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April 19, 1919

THE FOXHALL FOSSIL HUMAN JAWBONE

JAMA. 1919;72(16):1159-1160. doi:10.1001/jama.1919.02610160043013
Abstract

In our Correspondence Department this week we publish a letter from J. Reid Moir of Ipswich, England, in regard to a fossil human jawbone found at Foxhall. As will be noticed, the object of Mr. Moir's communication to The Journal is to secure, if possible, some trace of the jawbone, which Mr. Moir believes to be in the United States. While not strictly medical, the subject of the antiquity of man, as revealed by fossil fragments such as this, is of special interest to most physicians. Prof. Frederick Starr of the Department of Anthropology of the University of Chicago is inclined to believe that this fragment probably is not of the Pliocene period.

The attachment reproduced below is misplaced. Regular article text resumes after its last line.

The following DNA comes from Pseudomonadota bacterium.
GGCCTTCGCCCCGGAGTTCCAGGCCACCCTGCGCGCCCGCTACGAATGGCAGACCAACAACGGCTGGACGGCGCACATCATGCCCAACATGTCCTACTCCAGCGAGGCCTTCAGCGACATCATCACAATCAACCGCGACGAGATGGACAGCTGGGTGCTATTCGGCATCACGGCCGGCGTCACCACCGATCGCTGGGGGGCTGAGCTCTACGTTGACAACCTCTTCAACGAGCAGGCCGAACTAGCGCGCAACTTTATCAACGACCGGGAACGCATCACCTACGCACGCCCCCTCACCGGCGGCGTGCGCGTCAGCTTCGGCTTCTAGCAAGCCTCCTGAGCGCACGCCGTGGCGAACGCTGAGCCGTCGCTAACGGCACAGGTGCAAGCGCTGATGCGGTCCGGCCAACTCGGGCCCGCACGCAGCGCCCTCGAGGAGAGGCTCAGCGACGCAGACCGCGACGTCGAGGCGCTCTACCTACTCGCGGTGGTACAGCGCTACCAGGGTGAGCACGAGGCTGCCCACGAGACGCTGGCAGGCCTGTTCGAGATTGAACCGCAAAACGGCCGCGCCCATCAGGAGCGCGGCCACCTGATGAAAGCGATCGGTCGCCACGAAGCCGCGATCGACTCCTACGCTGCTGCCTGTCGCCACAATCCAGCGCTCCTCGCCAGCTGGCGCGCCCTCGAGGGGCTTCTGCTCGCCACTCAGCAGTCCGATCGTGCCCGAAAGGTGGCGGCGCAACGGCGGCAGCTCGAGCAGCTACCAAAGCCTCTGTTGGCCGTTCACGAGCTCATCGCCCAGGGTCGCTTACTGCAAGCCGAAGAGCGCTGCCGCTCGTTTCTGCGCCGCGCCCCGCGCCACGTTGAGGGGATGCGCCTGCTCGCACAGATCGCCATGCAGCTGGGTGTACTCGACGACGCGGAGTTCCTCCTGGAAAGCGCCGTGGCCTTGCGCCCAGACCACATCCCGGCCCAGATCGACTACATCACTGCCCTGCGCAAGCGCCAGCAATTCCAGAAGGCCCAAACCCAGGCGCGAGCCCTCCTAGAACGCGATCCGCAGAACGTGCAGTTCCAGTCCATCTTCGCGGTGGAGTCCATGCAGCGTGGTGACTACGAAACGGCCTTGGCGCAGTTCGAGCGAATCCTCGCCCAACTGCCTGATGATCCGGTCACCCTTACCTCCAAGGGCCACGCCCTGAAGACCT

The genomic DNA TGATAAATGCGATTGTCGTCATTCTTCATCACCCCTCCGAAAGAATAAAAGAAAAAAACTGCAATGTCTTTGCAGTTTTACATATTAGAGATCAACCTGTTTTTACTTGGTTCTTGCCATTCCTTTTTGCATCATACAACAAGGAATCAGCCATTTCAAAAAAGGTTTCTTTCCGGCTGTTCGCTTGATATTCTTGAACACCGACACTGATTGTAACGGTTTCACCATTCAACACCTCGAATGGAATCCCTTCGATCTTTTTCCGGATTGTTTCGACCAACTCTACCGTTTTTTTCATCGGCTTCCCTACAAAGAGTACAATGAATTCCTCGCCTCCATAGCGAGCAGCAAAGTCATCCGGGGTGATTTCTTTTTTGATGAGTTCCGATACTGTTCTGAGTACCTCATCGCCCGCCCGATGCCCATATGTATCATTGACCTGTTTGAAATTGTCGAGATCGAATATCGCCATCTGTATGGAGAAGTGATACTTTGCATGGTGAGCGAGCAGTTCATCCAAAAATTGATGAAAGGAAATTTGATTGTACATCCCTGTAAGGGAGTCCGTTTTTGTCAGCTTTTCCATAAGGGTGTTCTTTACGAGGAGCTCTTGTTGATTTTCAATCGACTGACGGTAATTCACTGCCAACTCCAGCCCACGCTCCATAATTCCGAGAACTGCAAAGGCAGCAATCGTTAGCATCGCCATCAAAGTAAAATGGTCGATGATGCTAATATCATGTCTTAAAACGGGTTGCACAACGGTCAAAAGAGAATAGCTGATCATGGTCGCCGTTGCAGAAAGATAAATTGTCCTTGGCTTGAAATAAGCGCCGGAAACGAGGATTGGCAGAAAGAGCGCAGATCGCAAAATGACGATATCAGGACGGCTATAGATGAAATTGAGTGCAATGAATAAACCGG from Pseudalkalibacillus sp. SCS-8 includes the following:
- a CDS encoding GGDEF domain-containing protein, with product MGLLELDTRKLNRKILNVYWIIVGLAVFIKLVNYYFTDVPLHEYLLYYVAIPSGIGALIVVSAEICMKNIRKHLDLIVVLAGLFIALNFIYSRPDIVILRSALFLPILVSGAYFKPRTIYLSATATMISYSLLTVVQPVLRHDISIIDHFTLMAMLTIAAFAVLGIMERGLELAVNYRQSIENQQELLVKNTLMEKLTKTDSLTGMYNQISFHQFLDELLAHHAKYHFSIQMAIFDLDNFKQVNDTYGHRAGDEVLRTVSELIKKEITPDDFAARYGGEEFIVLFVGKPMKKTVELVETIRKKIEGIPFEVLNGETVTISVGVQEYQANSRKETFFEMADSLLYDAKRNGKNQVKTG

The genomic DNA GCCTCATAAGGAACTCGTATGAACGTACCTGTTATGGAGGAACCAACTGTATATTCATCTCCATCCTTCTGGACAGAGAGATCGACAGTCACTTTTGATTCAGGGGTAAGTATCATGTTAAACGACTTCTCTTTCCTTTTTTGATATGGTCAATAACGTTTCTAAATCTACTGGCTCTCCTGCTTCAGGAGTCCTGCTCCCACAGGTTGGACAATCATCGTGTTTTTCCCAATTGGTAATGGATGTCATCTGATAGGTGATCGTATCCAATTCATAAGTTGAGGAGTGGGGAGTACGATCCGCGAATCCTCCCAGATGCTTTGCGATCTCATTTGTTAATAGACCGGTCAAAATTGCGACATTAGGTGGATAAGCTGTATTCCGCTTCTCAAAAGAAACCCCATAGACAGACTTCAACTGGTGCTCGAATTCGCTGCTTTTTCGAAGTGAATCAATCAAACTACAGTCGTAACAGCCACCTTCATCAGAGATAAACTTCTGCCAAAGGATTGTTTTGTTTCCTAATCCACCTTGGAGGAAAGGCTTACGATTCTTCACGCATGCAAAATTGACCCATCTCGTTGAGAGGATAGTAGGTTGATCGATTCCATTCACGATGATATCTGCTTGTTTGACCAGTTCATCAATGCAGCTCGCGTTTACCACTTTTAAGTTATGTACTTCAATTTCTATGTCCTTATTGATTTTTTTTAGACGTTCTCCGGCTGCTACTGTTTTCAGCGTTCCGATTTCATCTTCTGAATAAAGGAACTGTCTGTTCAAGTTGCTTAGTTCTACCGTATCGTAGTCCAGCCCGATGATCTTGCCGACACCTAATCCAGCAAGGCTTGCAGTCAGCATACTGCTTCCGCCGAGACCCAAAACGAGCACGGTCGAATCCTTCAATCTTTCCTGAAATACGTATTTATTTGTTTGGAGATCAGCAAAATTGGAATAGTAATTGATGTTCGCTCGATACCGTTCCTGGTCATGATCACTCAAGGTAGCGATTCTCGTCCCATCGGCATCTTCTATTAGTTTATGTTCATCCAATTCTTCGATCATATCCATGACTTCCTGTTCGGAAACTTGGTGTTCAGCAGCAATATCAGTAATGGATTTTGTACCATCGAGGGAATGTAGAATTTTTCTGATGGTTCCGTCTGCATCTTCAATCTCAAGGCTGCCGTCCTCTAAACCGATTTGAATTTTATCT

The jawbone mentioned in Mr. Moir's letter, caused considerable talk a half century ago. It is said to have been found in "coprolite" digging at Foxhall, near Ipswich, Suffolk, in 1855. It came into Dr. Collyer's hands

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